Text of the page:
The MWT consists of five sessions each two hours apart. It consists of 40 minute sessions where you must remain awake for as long as possible in a dimly lit, quiet room. This is repeated every 2 hours during the day. For this test, you should bring reading material or work to keep yourself occupied between tests. This does not require overnight recording from the night prior.
Please note that the test only provides supportive documentation that a person's alertness is no different to the general population without a sleep condition.
Polysomnography with Titration
If you are diagnosed with sleep apnea either prior to or during the polysomnography, you may be given the opportunity to try a treatment for this condition. This treatment is called PAP (positive airway pressure) and involves you wearing a mask attached to a machine while you sleep. This machine then blows air into your throat and allow you to have better rested, quality sleep. There are different types of machines and masks that may be used and we aim to provide you with the best and most suitable for your condition.
Dim Light Melatonin Assay (DLMO)
DLMO is useful in patients where a body clock/circadian rhythm disturbance is being considered. It is a test performed at home requiring you to be relaxed in dim light conditions for several hours. We give you equipment to collect samples of your saliva every half hour in the evening and it is then sent for analysis at a specialized laboratory. This is not covered by your insurance and would be charged separately to the visit or other procedures required.
Home Sleep Test
A home sleep test is a simple device that is taken home and the individual sets up themselves. It is typically given to healthy individuals where there is a high suspicion of obstructive sleep apnea without any other conditions. It is a small device that monitors your breathing using monitors around the nose and torso as well as monitoring your oxygen levels through a sensor on the finger.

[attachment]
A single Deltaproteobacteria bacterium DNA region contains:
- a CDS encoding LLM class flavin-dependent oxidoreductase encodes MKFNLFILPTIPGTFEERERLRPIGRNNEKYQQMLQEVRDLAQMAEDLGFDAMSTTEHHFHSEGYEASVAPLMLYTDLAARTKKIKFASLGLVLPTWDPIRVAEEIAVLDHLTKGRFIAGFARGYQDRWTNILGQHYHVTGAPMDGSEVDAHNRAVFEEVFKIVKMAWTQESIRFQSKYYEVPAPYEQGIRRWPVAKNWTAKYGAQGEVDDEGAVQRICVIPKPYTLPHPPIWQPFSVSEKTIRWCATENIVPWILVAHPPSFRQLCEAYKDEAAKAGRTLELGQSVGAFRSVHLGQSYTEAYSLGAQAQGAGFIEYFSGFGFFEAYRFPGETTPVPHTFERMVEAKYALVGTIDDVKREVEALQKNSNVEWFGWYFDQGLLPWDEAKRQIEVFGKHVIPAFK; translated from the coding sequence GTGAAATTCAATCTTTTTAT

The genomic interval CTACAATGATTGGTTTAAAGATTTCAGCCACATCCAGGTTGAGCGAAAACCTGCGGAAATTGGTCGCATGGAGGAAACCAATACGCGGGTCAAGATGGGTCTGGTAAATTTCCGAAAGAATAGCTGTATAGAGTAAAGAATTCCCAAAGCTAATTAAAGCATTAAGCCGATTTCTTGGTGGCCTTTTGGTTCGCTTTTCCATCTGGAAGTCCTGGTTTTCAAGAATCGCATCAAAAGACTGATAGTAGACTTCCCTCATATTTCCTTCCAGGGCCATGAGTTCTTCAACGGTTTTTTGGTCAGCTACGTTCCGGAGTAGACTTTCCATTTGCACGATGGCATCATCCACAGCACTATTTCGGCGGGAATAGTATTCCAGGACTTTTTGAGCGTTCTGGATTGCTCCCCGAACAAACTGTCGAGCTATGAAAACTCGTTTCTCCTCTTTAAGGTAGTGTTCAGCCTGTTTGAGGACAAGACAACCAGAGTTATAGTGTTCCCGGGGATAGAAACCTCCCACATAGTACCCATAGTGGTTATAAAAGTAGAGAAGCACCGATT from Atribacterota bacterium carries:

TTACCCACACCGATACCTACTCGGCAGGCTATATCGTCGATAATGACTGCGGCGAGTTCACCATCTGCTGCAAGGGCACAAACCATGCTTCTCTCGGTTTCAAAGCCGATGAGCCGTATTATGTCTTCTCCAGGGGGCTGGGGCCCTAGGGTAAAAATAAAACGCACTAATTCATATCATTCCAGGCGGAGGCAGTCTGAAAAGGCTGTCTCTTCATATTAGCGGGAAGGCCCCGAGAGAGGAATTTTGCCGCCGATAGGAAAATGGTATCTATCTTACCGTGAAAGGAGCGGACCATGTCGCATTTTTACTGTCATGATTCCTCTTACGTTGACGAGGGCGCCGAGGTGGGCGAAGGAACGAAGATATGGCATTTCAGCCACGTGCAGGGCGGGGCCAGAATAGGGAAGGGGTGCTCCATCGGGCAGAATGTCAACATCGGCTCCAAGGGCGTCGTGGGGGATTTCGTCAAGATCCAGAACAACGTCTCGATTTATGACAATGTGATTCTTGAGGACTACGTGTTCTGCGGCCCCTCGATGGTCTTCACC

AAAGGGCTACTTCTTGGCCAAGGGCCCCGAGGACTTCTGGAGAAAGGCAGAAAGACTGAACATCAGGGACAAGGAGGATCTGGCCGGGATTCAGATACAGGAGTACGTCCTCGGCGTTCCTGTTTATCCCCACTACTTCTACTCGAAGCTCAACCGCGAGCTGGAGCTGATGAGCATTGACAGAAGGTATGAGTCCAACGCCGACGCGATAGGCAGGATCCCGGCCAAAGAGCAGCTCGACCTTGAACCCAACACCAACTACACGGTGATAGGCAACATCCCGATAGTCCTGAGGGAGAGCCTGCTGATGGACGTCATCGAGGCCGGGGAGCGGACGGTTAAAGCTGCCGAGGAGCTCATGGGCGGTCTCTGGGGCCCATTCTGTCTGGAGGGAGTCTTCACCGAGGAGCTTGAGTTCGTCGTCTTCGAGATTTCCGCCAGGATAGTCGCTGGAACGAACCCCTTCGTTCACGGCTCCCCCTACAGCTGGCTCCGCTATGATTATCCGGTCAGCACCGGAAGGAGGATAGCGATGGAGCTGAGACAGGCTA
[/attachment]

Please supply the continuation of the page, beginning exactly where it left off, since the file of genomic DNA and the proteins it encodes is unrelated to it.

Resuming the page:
The test typically gathers limited information and has a higher risk of errors compared to in-lab testing. However for some people it is an effective and more convenient way of testing for obstructive sleep apnea.
Home Sleep Test with EEG
We can provide a more detailed home sleep test that also monitors the brain waves of a person during the night. This is typically given to individuals who are unable to stay in the sleep center.
Typically an appointment is arranged for the patient to come to the center during the daytime. At this time electrodes are glued to the head, chin and eyes. Belts are placed around the chest and belly area. Tubing is also placed around the nose and mouth to monitor breathing.
The test gathers useful information about your sleep architecture and breathing patterns. However as it is not performed under supervision there is a chance that data recorded will be more limited, and there is no video monitoring performed in conjunction with this test.
Actigraphy monitors cycles of rest and activity. A sensor that looks like a watch, is placed on your non-dominant wrist (ie not the hand you write with). It measures movement continually and is typically used for 14 days. The sensor should be worn at all times except when showering. Usually it is kept in conjuction with a diary documenting activity.
The test is useful for those where a body clock problem is suspected - a circadian rhythm disorder - where longer monitoring than a single night is required. It is also sometimes used to evaluate restless sleep or when a person complains of not sleeping for several days at a time.
This is a simple procedure to document the patient's schedule of wake and sleep.
This information can be helpful in diagnosing body clock problems and sleep hygiene problems. It is usually performed in conjunction with other tests such as actigraphy or preceding a polysomnogram.
If you have a smartphone there are various applications that can be downloaded to track sleep. Please feel free to use one of these and provide us with the data at your visit.